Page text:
The operative treatment of full thickness cartilage defects in the knee joint with autologous chondrocyte transplantation.Saudi Med J 2000; 21(8):715-21SM
The high clinical and socio-economical impact of cartilage defects and chondral degeneration is well-known. After trauma or without a known etiology, often young patients suffer from pain and a loss of function leading into a decrease of physical activity and, more severe, into long term disability and unemployment. The clinical use of autologous chondrocyte transplantation was introduced in 1994 reporting the data of a pilot study. The objective of this study is to evaluate the efficacy of this method of surgery.
Autologous chondrocyte transplantation has been established in our department since 1995 for the treatment of large, full thickness cartilage defects which can be completely covered with hyaline-like cartilage without harming the subchondral bone plate. Our first patients (n=24) all showed Grade IV lesions and an average defect size of 6.27 cm2. All but 4 of the patients had at least 1 cartilage defect related operation on the knee.
The patients and the clinicians rating indicated an increase of a modified Cincinnati Knee score from 3.6 point pre-operation to 6.9 points after 6 months and 8.1 points at 12 months on a scale from 1 (bad) to 10 (excellent). These results support the data of an international multicenter study with almost 2000 patients. The 5 year results described by the originate authors are good to excellent in 85%-95% with an adverse event rate of 5%.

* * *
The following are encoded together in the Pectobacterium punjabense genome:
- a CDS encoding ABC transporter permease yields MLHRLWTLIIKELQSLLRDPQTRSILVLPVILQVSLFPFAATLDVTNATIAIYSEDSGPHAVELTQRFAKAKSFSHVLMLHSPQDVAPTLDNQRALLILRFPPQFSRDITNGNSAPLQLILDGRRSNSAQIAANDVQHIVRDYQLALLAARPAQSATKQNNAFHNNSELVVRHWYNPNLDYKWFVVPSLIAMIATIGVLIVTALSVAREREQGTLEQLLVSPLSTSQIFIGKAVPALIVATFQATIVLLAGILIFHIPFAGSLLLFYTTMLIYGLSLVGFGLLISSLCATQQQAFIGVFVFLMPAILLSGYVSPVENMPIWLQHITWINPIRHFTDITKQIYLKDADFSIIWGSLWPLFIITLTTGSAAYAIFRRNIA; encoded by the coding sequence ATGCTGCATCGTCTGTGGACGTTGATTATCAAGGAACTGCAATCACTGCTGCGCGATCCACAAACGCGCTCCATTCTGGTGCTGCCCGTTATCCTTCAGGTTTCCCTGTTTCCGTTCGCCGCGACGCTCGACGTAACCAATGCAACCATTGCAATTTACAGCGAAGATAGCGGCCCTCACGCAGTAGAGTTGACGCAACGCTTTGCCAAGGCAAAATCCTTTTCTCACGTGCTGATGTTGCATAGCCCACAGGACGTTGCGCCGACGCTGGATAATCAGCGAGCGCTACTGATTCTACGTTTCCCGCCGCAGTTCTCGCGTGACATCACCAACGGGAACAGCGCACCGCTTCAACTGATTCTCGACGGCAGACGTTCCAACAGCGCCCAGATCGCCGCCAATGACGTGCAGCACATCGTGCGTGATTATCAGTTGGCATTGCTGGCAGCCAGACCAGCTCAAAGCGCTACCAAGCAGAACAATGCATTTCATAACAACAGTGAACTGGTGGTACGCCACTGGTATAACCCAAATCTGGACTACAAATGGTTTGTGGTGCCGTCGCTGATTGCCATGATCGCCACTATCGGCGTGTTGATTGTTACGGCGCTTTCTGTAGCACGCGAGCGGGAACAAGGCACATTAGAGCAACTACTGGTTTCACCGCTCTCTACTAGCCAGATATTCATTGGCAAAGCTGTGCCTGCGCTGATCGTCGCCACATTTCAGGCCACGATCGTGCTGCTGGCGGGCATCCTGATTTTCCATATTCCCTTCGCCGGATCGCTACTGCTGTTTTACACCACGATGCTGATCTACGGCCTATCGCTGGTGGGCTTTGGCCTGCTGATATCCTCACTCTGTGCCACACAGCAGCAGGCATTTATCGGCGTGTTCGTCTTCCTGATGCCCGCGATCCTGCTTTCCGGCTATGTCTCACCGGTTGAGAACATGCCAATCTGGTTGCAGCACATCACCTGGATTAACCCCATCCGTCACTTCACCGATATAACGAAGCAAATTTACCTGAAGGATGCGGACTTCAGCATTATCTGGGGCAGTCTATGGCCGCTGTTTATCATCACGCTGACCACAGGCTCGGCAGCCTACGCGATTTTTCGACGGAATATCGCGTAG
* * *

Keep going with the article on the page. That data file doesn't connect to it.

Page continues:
Autologous chondrocyte transplantation has to be considered a safe and effective method for the treatment of large full thickness cartilage defects. Alternative treatments are symptomatical: drilling, abrasion, lavage, chondroplasty, or osteotomies. The short term results are promising but a lot of patients have to be treated for osteoarthritis as a consequence of failure with total joint arthroplasty. Osteochondral transplantations have the disadvantage of limited harvesting sites and the impairment of the subchondral bone plate.